Last week’s lesson in “Stupid Immigration Policies You’ve Never Heard Of” was about the Diversity Visa Lottery, which gives 50,000 green cards each year to random people from around the world, disproportionately from countries that produce more than their share of terrorists, regardless of their skills or education.
This week’s subject is Temporary Protected Status, or TPS, under which the executive can give work permits to illegal aliens it doesn’t want to deport because of natural disaster or civil strife in their native lands. As is so frequently the case in immigration policy, words don’t mean what you think they mean; in this case, “temporary” really means “permanent.” As far as I can tell, not a single foreigner has been made to go home because his “temporary” status has expired.
The Trump administration is slowly, gingerly trying to change that. Late Monday it announced an eventual end (in January 2019) of TPS for a handful of Nicaraguan illegal immigrants who were given work permits in 1999 because of a hurricane. This was an easy call given the small number of people involved; the most recent TPS renewal for these Nicaraguans estimated that only about 2,550 benefited from this amnesty.
But the administration punted on the larger of yesterday’s two announcements, regarding about 60,000 Honduran illegal aliens granted TPS work permits because of the same hurricane. When the Honduran TPS was renewed last year, I wrote here about the increasingly fanciful rationales offered for continuing it, including “a regional coffee rust epidemic.” DHS yesterday decided not to decide, thus automatically extending TPS for the Hondurans for six months (it was set to expire in early January, so will continue till early July).
But later this month, another deadline will arrive that the administration will not be able to avoid. The grants of TPS to various Central American illegal immigrants (including the largest group, Salvadorans, whose fate will have to be decided in January) are coming up for renewal for the first time under Trump’s management. So short-term extensions are plausible as a sort of warning to Congress and to the illegal aliens themselves that change is coming.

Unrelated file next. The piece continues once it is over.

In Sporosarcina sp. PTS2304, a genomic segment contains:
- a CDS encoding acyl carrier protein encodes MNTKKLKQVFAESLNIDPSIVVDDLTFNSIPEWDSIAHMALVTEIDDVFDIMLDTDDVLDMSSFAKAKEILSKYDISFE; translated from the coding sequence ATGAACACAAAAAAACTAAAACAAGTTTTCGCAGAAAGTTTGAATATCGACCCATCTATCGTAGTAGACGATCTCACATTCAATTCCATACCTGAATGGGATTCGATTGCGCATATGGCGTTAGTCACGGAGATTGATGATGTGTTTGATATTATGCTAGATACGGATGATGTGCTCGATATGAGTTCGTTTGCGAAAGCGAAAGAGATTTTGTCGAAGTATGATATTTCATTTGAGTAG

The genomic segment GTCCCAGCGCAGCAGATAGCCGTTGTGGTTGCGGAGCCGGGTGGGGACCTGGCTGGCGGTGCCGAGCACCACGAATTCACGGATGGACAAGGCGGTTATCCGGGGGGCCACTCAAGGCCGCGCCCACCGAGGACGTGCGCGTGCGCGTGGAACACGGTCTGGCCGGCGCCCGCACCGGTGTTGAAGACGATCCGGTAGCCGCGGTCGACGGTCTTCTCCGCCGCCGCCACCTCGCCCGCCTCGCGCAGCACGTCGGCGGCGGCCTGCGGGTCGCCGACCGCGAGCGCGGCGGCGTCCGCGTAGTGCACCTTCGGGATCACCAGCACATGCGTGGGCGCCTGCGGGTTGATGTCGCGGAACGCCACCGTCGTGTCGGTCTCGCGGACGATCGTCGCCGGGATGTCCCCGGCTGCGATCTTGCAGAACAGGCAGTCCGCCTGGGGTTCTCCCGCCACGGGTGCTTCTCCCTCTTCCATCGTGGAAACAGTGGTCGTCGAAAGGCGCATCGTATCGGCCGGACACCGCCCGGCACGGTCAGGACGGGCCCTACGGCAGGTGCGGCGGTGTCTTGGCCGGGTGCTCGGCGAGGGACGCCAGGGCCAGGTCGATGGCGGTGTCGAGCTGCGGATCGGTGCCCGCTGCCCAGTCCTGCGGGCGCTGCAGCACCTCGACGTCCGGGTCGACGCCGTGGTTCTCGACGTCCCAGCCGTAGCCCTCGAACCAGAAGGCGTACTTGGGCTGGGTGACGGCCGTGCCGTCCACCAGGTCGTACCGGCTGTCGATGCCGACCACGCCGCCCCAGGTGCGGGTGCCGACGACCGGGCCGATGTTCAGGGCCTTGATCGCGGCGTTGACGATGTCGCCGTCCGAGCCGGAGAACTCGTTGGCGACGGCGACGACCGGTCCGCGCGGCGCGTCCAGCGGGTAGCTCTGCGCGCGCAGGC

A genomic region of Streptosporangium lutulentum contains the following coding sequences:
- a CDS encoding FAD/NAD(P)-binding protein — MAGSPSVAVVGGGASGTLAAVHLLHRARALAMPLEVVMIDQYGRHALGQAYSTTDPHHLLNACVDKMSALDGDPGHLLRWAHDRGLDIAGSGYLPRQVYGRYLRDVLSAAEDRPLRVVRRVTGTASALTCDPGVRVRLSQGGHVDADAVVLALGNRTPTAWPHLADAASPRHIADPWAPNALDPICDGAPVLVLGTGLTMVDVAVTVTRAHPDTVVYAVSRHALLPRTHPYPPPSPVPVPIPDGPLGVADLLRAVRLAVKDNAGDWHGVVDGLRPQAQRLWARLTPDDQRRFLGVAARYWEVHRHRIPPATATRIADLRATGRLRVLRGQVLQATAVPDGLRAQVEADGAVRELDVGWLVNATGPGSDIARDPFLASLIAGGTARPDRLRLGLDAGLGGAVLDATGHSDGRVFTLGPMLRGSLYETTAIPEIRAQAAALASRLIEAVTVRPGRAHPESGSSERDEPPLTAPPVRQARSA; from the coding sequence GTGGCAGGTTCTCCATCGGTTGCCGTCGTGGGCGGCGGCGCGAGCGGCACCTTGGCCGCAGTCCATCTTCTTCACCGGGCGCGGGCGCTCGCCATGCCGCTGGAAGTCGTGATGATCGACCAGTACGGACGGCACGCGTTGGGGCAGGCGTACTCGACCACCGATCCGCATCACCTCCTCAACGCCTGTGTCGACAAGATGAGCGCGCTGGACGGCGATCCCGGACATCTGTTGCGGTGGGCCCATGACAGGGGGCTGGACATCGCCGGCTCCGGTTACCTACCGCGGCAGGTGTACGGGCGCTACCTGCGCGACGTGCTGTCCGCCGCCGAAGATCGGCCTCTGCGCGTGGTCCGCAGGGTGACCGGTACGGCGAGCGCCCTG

But the administration already did this for another group of TPS beneficiaries, about 46,000 Haitians lucky enough to be in the U.S. during the 2010 earthquake. John Kelly, when he was still DHS secretary, announced a six-month pack-your-bags-and-get-a-passport extension earlier this year. (The Haitians’ work permits will expire January 22, but notice of changes needs to be made 60 days in advance, so an announcement will come in the next two weeks.)
The message in May was clear that this would be the final renewal: “This six-month extension should allow Haitian TPS recipients living in the United States time to attain travel documents and make other necessary arrangements for their ultimate departure from the United States, and should also provide the Haitian government with the time it needs to prepare for the future repatriation of all current TPS recipients.”
If the administration does not announce the termination of TPS for Haitians, its credibility will be shot.
Many Haitian illegal aliens with TPS work permits took Kelly at his word and streamed into Quebec, figuring (correctly) that Canada under Boy Trudeau is a soft touch when it comes to immigration.
Having drawn this red line, however, if the administration later this month does not announce the termination of TPS for Haitians, its credibility will be shot. And not just on immigration — strength of will, or lack thereof, in one area sends a message to political actors involved in other areas about an administration’s credibility. Reagan’s firing of the air-traffic controllers and Obama’s failure to back up his red-line comment in Syria are illustrative in this regard.
The period between now and November 22, when the Haiti decision needs to be made, is a time for choosing for this administration — and the choice will have consequences for the rest of President Trump’s time in office.
— Mark Krikorian is the executive director of the Center for Immigration Studies.